Publication:
Assessment of the effectiveness of economic sanctions: The cases of Iran, North Korea, Myanmar, and Cuba

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Authors
Yoon, Yesun
Subjects
economic sanctions
U.S. foreign policy
statecraft
nuclear proliferation
democracy
Iran
North Korea
Myanmar
Cuba
Advisors
Barma, Naazneen
Date of Issue
2017-06
Date
Jun-17
Publisher
Monterey, California: Naval Postgraduate School
Language
Abstract
This study investigates what factors influence the effectiveness of economic sanctions in changing behavior of targeted states. U.S. and UN leaders often turn to economic sanctions rather than military force to achieve international political objectives, believing that sanctions are as effective as, and more humane than, military force. Yet, history has shown the sanctions are often ineffective in altering target states' agendas. This thesis explores the use of sanctions levied against Iran and North Korea, and examines their efficacy in preventing further nuclear proliferation by these two states. These case studies suggest the structure and type of sanctions have limited success driving behavior changes in target states. Other factors--such as the target states' motivation in pursuing a particular policy and features of their political systems, the sanctioning states' ability to punish targeted states' non-compliance, and the role of third-party spoilers, also known as black knights--play a large part in determining the value and outcome of economic sanctions. These findings are supported with a brief examination of attempts to promote democratic reforms in Myanmar and Cuba. The thesis concludes with policy implications.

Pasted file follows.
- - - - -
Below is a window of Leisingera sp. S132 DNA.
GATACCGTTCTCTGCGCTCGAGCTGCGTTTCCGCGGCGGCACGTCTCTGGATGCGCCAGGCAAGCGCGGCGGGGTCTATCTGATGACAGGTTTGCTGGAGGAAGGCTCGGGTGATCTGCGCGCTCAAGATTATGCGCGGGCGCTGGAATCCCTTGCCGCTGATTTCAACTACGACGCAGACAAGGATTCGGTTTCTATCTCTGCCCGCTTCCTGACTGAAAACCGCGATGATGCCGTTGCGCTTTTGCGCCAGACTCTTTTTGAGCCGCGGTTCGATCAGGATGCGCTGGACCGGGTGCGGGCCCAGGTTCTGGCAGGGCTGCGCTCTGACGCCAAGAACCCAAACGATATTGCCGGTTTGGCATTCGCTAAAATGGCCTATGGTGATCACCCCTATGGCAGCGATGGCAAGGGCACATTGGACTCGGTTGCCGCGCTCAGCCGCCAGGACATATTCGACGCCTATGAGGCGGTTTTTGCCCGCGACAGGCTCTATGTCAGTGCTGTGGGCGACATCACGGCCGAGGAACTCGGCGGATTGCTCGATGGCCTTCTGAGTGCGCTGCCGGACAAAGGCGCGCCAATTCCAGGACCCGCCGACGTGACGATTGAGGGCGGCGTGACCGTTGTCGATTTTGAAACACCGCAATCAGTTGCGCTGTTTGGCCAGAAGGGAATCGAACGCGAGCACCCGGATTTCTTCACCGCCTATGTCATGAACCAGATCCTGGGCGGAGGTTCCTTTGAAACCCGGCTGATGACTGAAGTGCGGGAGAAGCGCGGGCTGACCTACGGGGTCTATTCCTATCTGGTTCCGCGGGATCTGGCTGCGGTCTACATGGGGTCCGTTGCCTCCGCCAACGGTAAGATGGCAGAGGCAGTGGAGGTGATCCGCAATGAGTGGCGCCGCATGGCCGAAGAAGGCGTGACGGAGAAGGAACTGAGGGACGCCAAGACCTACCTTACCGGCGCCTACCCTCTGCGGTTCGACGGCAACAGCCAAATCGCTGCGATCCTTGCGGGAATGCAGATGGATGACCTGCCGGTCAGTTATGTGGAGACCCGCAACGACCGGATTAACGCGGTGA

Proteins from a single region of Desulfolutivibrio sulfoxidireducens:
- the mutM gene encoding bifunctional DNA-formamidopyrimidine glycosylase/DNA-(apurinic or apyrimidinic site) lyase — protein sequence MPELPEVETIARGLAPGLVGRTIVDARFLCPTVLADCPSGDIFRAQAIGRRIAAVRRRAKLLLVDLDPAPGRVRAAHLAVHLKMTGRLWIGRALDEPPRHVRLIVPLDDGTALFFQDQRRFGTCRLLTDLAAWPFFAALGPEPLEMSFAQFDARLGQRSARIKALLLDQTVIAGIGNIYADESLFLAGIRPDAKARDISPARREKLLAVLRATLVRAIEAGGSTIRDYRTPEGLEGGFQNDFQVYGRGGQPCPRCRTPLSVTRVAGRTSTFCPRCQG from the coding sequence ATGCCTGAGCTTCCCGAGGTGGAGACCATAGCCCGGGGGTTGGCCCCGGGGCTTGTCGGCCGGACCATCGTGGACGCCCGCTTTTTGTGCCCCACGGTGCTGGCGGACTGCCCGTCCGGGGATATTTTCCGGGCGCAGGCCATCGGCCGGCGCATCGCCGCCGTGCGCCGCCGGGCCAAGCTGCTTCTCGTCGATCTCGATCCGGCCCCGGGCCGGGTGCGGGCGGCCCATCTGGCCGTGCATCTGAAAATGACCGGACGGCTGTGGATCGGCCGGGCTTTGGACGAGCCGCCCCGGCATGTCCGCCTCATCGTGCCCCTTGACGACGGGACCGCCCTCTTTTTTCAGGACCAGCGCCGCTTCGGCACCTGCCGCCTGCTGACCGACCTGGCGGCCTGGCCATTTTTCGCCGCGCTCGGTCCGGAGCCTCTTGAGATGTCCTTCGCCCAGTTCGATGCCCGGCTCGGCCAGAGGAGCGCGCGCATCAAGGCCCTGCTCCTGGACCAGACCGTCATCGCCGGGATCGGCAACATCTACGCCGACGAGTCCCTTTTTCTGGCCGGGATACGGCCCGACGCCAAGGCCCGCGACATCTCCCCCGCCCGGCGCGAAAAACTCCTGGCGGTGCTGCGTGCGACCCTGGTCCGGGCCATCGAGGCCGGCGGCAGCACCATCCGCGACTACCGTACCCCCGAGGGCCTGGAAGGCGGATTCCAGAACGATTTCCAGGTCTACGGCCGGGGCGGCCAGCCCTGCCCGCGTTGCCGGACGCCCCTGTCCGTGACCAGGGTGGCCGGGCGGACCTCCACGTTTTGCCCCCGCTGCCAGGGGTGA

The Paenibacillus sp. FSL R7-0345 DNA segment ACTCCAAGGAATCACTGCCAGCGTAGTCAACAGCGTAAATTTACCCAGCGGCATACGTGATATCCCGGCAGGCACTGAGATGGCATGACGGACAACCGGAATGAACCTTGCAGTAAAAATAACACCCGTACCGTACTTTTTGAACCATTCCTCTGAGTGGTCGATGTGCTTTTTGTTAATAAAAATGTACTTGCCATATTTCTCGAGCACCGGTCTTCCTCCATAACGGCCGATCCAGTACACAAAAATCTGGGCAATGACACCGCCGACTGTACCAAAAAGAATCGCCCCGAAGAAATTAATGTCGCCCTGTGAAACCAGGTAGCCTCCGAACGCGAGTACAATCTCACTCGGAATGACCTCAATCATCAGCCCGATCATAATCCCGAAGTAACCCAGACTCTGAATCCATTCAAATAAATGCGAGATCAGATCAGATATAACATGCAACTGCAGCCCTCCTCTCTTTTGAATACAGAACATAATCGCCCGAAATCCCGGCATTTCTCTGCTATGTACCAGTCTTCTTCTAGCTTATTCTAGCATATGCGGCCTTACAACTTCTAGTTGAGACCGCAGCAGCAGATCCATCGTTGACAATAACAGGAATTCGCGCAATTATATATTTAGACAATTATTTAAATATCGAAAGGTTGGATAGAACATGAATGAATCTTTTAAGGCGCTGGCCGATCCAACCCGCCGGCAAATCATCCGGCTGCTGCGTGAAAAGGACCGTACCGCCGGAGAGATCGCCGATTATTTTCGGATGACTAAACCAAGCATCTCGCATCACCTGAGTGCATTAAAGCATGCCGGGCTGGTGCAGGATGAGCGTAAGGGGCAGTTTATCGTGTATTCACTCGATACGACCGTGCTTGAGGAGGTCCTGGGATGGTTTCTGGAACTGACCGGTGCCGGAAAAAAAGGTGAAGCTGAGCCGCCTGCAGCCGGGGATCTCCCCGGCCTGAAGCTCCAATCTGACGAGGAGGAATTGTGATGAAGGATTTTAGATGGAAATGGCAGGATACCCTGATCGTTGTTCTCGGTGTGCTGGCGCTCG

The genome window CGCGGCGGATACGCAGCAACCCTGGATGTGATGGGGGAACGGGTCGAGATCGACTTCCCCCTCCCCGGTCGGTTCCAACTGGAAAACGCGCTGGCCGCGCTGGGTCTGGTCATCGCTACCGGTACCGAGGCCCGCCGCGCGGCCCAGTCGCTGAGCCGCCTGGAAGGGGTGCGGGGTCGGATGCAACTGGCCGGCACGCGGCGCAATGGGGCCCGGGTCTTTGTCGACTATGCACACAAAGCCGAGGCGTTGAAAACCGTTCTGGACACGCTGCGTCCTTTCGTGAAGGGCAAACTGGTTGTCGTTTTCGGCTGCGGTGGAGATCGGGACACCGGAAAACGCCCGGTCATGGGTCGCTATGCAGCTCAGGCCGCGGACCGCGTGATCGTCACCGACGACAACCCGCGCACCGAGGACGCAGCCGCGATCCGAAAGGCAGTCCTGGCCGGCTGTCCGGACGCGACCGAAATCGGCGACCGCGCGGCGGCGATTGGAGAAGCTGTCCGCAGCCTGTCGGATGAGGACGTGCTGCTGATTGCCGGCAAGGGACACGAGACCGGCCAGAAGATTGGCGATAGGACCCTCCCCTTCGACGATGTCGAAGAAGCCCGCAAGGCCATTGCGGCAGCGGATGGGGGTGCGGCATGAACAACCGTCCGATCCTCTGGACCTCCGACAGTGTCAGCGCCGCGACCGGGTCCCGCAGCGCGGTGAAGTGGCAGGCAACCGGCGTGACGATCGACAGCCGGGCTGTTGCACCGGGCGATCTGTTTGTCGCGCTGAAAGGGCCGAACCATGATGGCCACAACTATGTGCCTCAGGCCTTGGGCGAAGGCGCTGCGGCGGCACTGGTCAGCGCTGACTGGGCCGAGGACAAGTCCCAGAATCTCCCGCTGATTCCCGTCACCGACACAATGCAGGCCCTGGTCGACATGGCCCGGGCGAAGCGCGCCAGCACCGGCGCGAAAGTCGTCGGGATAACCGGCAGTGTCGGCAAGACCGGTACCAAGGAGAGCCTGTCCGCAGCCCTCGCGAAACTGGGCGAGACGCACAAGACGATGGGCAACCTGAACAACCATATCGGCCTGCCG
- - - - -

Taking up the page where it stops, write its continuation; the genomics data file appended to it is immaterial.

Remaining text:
Type
Thesis
Description
Series/Report No
Department
National Security Affairs (NSA)
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NPS Report Number
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Distribution Statement
Approved for public release; distribution is unlimited.
Rights
This publication is a work of the U.S. Government as defined in Title 17, United States Code, Section 101. Copyright protection is not available for this work in the United States.
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